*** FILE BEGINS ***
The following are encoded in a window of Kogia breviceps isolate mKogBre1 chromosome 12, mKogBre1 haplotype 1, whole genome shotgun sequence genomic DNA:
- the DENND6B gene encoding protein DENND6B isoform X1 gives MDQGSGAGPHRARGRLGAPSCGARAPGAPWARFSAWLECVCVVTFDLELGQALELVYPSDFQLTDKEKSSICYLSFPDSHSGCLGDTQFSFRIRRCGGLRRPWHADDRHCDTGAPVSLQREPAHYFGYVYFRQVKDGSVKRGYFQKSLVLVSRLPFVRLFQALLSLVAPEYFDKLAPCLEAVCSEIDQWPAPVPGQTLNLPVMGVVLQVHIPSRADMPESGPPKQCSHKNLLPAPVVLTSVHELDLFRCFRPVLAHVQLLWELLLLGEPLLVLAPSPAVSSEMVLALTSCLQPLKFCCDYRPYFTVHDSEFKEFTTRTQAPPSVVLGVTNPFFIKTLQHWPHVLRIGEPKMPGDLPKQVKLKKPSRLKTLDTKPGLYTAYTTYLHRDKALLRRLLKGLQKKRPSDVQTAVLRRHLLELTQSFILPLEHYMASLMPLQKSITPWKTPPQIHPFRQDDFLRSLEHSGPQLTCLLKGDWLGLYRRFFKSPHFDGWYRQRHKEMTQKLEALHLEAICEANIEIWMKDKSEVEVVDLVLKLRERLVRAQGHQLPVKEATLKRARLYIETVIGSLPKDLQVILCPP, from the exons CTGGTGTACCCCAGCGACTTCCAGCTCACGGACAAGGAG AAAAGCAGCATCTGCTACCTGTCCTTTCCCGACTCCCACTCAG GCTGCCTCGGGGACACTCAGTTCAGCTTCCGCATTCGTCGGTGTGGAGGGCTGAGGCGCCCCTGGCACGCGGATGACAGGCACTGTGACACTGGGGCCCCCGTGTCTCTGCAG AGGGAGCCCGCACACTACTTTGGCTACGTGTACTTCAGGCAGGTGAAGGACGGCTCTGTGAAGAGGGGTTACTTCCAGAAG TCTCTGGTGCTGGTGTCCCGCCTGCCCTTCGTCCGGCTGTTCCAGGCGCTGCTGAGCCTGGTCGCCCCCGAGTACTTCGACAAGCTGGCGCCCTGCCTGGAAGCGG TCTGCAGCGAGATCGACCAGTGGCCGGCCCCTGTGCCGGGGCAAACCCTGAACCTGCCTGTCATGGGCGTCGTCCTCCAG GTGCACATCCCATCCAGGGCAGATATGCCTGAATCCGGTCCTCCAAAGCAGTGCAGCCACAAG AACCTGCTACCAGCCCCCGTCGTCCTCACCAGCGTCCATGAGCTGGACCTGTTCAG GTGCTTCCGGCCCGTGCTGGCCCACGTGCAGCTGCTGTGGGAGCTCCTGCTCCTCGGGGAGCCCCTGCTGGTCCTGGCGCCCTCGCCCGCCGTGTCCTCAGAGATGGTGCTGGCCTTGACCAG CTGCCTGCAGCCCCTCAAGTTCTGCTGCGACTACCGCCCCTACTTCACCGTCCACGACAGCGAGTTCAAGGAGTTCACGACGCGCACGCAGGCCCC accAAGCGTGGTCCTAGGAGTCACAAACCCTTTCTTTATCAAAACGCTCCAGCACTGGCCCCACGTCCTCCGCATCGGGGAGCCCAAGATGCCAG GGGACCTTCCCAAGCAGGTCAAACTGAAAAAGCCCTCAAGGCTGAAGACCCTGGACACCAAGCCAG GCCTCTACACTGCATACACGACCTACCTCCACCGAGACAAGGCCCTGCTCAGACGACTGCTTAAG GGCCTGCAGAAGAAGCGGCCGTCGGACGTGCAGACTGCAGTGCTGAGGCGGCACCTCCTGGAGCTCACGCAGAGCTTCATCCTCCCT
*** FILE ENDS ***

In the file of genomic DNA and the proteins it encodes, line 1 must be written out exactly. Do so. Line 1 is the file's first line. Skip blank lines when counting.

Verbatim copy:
The following are encoded in a window of Kogia breviceps isolate mKogBre1 chromosome 12, mKogBre1 haplotype 1, whole genome shotgun sequence genomic DNA: